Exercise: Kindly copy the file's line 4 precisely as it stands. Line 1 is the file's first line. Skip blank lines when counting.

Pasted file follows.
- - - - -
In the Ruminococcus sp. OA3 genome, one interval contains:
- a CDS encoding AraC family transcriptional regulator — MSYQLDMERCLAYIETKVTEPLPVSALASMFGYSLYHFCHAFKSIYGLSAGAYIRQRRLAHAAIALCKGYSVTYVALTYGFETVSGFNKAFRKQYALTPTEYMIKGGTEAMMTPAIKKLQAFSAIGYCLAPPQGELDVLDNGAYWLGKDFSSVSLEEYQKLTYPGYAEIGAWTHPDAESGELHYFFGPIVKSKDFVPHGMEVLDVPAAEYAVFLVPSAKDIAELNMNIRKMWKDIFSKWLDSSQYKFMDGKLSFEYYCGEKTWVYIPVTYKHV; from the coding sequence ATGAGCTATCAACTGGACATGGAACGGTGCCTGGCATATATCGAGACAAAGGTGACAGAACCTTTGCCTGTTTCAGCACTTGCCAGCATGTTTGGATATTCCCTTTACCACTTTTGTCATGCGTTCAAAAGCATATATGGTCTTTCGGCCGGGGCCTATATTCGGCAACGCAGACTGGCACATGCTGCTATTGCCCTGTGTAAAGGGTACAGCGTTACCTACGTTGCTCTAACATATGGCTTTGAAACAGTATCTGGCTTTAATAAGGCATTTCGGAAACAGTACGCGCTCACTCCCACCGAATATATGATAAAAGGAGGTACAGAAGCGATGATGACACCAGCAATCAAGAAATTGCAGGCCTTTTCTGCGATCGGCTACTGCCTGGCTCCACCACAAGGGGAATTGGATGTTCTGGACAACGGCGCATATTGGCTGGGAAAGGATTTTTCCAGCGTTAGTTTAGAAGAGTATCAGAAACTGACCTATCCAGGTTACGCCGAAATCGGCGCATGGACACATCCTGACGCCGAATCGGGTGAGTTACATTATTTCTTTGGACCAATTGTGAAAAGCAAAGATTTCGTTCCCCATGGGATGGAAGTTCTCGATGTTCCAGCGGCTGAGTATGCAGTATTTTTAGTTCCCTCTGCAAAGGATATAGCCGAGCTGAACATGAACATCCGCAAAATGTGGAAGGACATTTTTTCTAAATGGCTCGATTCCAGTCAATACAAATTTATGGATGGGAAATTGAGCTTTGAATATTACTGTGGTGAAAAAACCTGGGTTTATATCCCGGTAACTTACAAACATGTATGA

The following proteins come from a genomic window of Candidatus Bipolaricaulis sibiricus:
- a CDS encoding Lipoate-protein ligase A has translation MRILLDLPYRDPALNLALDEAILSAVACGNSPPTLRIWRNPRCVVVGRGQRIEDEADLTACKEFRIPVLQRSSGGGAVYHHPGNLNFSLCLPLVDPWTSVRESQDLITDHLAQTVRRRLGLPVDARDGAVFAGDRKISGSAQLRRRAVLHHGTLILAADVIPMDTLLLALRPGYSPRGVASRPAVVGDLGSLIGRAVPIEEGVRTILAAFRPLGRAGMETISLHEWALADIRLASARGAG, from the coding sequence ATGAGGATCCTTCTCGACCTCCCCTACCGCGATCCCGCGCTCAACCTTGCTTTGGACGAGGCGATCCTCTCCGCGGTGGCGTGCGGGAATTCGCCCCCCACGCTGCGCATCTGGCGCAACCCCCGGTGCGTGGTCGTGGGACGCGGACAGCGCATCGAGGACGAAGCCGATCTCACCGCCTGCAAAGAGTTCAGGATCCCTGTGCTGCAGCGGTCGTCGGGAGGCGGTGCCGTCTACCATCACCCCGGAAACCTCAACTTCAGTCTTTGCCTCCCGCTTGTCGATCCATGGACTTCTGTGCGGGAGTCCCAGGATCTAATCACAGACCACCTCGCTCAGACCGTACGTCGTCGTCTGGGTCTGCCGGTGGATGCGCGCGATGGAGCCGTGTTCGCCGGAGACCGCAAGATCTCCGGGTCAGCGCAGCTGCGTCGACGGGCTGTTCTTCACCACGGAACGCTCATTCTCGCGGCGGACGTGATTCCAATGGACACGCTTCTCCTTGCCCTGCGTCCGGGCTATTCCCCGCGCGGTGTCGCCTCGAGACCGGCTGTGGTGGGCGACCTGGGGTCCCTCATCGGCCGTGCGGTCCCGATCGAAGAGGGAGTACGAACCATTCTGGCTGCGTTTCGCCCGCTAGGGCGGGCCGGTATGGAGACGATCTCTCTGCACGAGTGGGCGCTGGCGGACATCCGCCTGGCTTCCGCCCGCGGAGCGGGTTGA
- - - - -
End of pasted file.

- a CDS encoding Lipoate-protein ligase A has translation MRILLDLPYRDPALNLALDEAILSAVACGNSPPTLRIWRNPRCVVVGRGQRIEDEADLTACKEFRIPVLQRSSGGGAVYHHPGNLNFSLCLPLVDPWTSVRESQDLITDHLAQTVRRRLGLPVDARDGAVFAGDRKISGSAQLRRRAVLHHGTLILAADVIPMDTLLLALRPGYSPRGVASRPAVVGDLGSLIGRAVPIEEGVRTILAAFRPLGRAGMETISLHEWALADIRLASARGAG, from the coding sequence ATGAGGATCCTTCTCGACCTCCCCTACCGCGATCCCGCGCTCAACCTTGCTTTGGACGAGGCGATCCTCTCCGCGGTGGCGTGCGGGAATTCGCCCCCCACGCTGCGCATCTGGCGCAACCCCCGGTGCGTGGTCGTGGGACGCGGACAGCGCATCGAGGACGAAGCCGATCTCACCGCCTGCAAAGAGTTCAGGATCCCTGTGCTGCAGCGGTCGTCGGGAGGCGGTGCCGTCTACCATCACCCCGGAAACCTCAACTTCAGTCTTTGCCTCCCGCTTGTCGATCCATGGACTTCTGTGCGGGAGTCCCAGGATCTAATCACAGACCACCTCGCTCAGACCGTACGTCGTCGTCTGGGTCTGCCGGTGGATGCGCGCGATGGAGCCGTGTTCGCCGGAGACCGCAAGATCTCCGGGTCAGCGCAGCTGCGTCGACGGGCTGTTCTTCACCACGGAACGCTCATTCTCGCGGCGGACGTGATTCCAATGGACACGCTTCTCCTTGCCCTGCGTCCGGGCTATTCCCCGCGCGGTGTCGCCTCGAGACCGGCTGTGGTGGGCGACCTGGGGTCCCTCATCGGCCGTGCGGTCCCGATCGAAGAGGGAGTACGAACCATTCTGGCTGCGTTTCGCCCGCTAGGGCGGGCCGGTATGGAGACGATCTCTCTGCACGAGTGGGCGCTGGCGGACATCCGCCTGGCTTCCGCCCGCGGAGCGGGTTGA